Lets look at a few examples of alcohol levels. French and Italian wines. Most French and Italian wines (old world) are in the 12% range. Italian Wines are noted for being served with foods. Present wines from the New World (US, Australia, etc), it is hard trying to find wines that are less than 14%.
What is the affect on the cellar life of wines (low verses high acidity). This is another topic that could be reviewed.
Here is a list that I found that summarizes the effects that PH levels have on wine quality. When looking at this table, remember that a PH of 1 is the most acidic, 7 is neutral and 14 is the most basic.
Oxidation: Less in Low, More in High.
Amount of color: More in Low, Less in High.
Kind of color: Ruby on Low, Browner in High.
Bacterial Fermentation: Less in low, More in High.
According to this, wines that have more acid are preserved and protected better over time. The length of time is not defined, so I would interpret the time element to mean from bottling to consumption. Whether that is 2 weeks or 30 years. In Chablis France, during low sugar years, they are allowed to add sugar to the grape juice (chaptalization). The addition of sugar in winemaking is not allowed in California. However, the addition of tartaric acid (and others acids) is allowed to increase the acidity of the wine.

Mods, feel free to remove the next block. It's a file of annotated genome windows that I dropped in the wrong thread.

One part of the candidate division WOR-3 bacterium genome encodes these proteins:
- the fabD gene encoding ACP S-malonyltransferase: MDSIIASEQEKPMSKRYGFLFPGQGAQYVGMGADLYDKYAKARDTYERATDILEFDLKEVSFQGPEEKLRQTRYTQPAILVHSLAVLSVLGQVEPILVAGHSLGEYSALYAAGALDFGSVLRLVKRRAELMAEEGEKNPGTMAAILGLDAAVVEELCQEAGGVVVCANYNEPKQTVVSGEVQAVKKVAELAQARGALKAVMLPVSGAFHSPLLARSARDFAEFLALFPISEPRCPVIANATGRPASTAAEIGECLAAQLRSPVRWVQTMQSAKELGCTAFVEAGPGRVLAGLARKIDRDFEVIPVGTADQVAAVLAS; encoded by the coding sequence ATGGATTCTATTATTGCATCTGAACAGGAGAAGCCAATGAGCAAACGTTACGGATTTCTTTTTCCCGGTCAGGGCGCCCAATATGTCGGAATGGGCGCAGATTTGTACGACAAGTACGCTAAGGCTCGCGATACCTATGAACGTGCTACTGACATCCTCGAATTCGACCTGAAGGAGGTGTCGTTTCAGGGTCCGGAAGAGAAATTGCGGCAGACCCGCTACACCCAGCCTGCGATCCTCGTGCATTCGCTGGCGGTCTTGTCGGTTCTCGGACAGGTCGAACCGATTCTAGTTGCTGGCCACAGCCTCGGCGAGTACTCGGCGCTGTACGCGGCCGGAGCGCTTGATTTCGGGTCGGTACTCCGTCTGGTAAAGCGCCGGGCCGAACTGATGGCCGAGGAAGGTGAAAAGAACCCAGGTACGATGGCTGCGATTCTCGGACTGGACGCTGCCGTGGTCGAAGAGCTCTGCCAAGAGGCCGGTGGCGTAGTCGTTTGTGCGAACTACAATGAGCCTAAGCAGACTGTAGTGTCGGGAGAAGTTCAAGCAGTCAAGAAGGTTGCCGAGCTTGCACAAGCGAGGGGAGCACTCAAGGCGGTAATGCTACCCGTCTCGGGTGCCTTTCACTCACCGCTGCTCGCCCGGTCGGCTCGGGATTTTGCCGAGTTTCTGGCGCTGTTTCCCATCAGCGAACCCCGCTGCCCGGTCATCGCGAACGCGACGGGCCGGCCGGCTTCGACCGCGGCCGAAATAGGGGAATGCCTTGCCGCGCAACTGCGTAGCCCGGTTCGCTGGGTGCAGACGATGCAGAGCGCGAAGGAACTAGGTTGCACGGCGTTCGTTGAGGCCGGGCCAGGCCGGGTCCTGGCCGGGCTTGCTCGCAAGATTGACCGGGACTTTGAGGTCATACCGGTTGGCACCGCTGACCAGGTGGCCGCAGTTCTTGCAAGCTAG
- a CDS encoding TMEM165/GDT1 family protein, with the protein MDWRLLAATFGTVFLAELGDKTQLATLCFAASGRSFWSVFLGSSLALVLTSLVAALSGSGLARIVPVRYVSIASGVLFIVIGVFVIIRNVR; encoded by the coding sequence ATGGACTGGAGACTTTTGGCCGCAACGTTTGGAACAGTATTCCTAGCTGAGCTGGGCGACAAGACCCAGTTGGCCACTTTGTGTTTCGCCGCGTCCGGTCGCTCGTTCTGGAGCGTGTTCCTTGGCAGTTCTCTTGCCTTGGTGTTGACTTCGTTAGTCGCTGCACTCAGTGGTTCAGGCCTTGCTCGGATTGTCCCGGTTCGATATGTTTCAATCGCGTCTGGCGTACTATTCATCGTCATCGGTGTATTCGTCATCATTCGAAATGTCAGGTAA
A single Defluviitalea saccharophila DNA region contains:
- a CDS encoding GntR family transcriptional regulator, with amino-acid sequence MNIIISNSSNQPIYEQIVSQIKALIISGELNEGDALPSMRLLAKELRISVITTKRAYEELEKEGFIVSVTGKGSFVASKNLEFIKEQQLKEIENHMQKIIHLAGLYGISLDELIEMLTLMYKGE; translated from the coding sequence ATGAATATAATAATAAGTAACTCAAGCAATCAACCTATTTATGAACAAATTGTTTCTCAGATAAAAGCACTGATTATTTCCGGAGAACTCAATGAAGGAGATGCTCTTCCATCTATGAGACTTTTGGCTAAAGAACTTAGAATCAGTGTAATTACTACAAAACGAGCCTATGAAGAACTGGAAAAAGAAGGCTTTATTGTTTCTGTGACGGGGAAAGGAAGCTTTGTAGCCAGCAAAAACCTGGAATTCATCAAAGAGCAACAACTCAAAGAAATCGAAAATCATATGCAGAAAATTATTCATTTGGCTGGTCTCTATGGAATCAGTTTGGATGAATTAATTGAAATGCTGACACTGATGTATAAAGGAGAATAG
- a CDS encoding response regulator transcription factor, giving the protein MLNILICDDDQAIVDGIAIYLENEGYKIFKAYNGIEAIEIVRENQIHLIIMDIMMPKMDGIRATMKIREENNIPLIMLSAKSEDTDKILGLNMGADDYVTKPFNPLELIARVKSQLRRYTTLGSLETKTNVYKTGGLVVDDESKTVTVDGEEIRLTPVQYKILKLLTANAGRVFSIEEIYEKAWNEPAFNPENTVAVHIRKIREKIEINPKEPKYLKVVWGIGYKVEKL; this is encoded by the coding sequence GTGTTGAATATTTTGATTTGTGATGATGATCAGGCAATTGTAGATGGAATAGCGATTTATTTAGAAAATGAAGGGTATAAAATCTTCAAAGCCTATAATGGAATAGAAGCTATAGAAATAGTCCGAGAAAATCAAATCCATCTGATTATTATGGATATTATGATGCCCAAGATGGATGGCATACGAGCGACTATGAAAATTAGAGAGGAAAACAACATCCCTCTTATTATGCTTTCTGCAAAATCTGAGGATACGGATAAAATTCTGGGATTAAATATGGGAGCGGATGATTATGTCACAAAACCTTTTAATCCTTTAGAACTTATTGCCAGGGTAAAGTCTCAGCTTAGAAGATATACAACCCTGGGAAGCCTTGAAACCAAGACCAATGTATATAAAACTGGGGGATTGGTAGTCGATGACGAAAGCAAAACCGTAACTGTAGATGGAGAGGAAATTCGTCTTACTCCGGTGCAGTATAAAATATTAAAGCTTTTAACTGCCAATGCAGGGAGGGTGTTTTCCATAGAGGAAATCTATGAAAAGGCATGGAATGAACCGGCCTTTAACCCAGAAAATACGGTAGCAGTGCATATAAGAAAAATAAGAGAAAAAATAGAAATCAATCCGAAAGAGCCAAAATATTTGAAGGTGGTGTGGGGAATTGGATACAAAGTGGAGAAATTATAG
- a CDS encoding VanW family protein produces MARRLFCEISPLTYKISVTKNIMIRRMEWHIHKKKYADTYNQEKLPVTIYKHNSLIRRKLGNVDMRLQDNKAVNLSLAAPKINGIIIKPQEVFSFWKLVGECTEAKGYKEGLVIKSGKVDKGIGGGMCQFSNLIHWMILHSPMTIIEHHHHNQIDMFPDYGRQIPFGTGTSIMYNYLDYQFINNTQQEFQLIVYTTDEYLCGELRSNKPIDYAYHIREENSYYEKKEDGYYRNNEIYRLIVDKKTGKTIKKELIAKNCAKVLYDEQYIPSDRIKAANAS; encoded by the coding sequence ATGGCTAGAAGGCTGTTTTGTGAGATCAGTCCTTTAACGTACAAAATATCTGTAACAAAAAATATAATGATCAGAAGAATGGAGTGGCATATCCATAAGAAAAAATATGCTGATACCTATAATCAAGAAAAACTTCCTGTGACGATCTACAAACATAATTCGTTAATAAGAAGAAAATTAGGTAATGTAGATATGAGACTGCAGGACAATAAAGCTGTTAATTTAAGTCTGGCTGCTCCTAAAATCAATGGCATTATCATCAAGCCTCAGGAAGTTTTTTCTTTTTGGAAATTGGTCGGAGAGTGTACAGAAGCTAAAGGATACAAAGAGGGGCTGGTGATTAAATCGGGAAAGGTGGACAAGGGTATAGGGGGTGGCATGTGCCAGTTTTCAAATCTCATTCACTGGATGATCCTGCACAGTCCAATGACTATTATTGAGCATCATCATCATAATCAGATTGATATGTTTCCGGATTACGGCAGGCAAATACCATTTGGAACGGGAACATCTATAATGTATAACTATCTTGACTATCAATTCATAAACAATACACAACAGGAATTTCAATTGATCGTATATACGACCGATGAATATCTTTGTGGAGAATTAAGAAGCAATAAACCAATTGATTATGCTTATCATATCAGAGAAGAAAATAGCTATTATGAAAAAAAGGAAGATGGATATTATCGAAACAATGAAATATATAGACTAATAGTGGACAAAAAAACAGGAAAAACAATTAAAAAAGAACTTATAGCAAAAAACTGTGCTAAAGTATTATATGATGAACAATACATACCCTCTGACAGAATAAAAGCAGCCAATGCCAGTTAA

In summary, we need acids for a couple of reasons. And as a note, we are talking about tartaric and malic acids (good acids) and not acetic acid (bad acids). As we have seen, acids are needed to preserve and provide a wine with good color, no oxidation, etc. Acids are also required to provide crisp fresh taste when we taste a wine. Probably most noticeable in certain whites such as Sauvignon Blanc, Chablis and some Chardonnays. It is also important when eating fatty foods to cut thoroughly the fat and cleanse the palate before the next bite. Doesn’t Spaghetti and meatballs with a fine Italian Barolo or Brunello di Montalcino (one of my favorites) sound good?